Inaugural Recipients of Woman of Impact Award Announced
ANN ARBOR, MI, March 15, 2017 – The Joyce Ivy Foundation today announced the inaugural recipients of the Women of Impact award. Given for the first time in 2017, the award recognizes the achievements of rising female leaders who have demonstrated professional talent and a commitment to improving their communities.
The 2017 Women of Impact award recipients are Veronika Scott, Founder and Chief Executive Officer, The Empowerment Plan, of Detroit, Michigan; Linzie Venegas, Vice President, Ideal Group, of Detroit, Michigan; Tiffany Brown, Communications Director, Mission Flint Office, of Flint, Michigan; and Allyson Carpenter, an alumna of the Joyce Ivy Summer Scholars program, Truman Scholar, and President of the Student Government at Howard University in Washington, D.C..
“We are delighted to be honoring these impressive women,” said Emily Taylor, a member of the Joyce Ivy Board of Directors and Women of Impact selection committee. “Our goal with the Women of Impact award is to highlight the impact women can have in their professions and community—even at an early stage in their careers. Our inaugural recipients have deep commitments to social impact and show a tremendous range in their engagements. They are creative, entrepreneurial, and care about mentoring younger women.”
Veronika Scott built The Empowerment Plan around a single idea: to design a coat specifically for the homeless. The coat is self- heated, waterproof, and transforms into a sleeping bag at night. That idea has now transformed into a system of empowerment in which homeless women are paid to learn how to produce coats for people living on the streets, giving them an opportunity to earn money, find a place to live, and gain back their independence. Scott is the youngest recipient of the JFK New Frontier Award from Harvard University. She received an IDEA Gold Award from the Industrial Design Society of America, was named one of the 2015 Forbes 30 under 30 Social Entrepreneurs, and was recognized as regional Emerging Entrepreneur of the Year. The Empowerment Plan story has been told all over the world and shared at events such as the Forbes 400 Philanthropy Summit.
Linzie Venegas is the Vice President at Ideal Group, where she oversees marketing, finance and human resources. Located in Southwest Detroit, The Ideal Group is an innovative manufacturing company founded by Frank Venegas in 1979 that operates seven different companies with over 450 employees. Linzie Venegas actively works with various community organizations including Detroit Cristo Rey High School, Holy Redeemer Elementary School and Detroit Hispanic Development Corporation. Venegas is a board member at Southwest Detroit Business Association, Detroit Economic Growth Corporation, and the Cranbrook Institute of Science. She is also an instructor at Dartmouth’s Tuck School of Business Digital Excellence Program where she teaches small business owners the fundamentals of digital marketing to help grow their businesses. Venegas was selected for the DBusiness 30 in Their Thirties and Crain’s Women to Watch.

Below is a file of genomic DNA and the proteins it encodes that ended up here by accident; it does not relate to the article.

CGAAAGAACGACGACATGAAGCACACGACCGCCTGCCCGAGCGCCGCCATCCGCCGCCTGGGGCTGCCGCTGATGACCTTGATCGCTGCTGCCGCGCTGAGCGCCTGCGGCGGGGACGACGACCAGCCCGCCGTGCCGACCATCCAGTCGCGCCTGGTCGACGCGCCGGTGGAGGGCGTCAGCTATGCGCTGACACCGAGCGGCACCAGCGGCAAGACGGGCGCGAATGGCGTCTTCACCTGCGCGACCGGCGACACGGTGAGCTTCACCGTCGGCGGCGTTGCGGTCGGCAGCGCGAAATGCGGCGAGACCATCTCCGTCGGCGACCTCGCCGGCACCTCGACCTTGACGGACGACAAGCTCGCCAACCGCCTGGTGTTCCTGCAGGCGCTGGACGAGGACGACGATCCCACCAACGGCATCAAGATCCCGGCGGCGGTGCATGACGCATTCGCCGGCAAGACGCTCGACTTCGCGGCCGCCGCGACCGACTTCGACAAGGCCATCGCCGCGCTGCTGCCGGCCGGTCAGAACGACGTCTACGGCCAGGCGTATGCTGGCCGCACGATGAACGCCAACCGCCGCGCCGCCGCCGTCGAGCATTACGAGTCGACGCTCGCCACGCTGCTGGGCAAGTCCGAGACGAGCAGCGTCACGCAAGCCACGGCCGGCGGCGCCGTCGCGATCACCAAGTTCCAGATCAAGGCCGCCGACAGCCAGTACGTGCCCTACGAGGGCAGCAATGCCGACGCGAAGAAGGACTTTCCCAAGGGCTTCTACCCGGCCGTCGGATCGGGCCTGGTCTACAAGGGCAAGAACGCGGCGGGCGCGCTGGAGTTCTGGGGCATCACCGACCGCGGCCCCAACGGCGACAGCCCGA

Tiffany Brown is communications director of the Mission Flint Office established by Governor Rick Snyder (R-MI) to support the City of Flint in response to the Flint water crisis. Brown also serves as public information officer for the Michigan Department of Environmental Quality and previously served as public information officer for the Michigan State Police and as deputy press secretary for Governor Jennifer M. Granholm (D-MI). A native of Flint, Brown is a long-time mentor through Big Brothers Big Sisters and volunteers with local city food banks and Habitat For Humanity. She holds a master’s degree in communications from Michigan State University and a bachelor’s degree from the University of Michigan-Flint. Brown is the recipient of numerous professional excellence awards and has been honored for her service to the community. She is a frequent guest speaker, sharing her personal story of triumph after overcoming her face-to-face encounter with violence and thriving in one of the most violent cities in the nation.
Allyson Carpenter was selected as a Joyce Ivy Summer Scholar in 2012 and profiled in the Joyce Ivy Alumna Spotlight in 2014. Originally from Cleveland, Ohio, Carpenter used her Joyce Ivy scholarship to study at Harvard University for the summer. At age 18, Carpenter became the youngest person elected to public office in Washington, D.C., where she served on the Advisory Neighborhood Commission. A current senior at Howard University, Carpenter is president of the student government, studied at the University of Oxford as a Luard Morse Scholar, and served on the national planning committee for the 2017 Women’s March. Carpenter is a Truman Scholar and following graduation, she will serve in the White House before attending law school.
“It is an honor to celebrate these rising leaders,” said S. Caroline Kerr, Chief Executive Officer of the Joyce Ivy Foundation. “I know the Joyce Ivy Scholars will be inspired by their work and passion.”
The 2017 Women of Impact recipients will be honored at the 12th annual Summer Scholars Gala on May 6 at the Marriott Eagle Crest in Ypsilanti, Michigan. The Gala also honors the Joyce Ivy Foundation Leader of the Year, Jocelyn Benson, Chief Executive Officer of the Ross Initiative in Sports for Equality (RISE), who will address the group of 2017 Summer Scholars and Gala guests.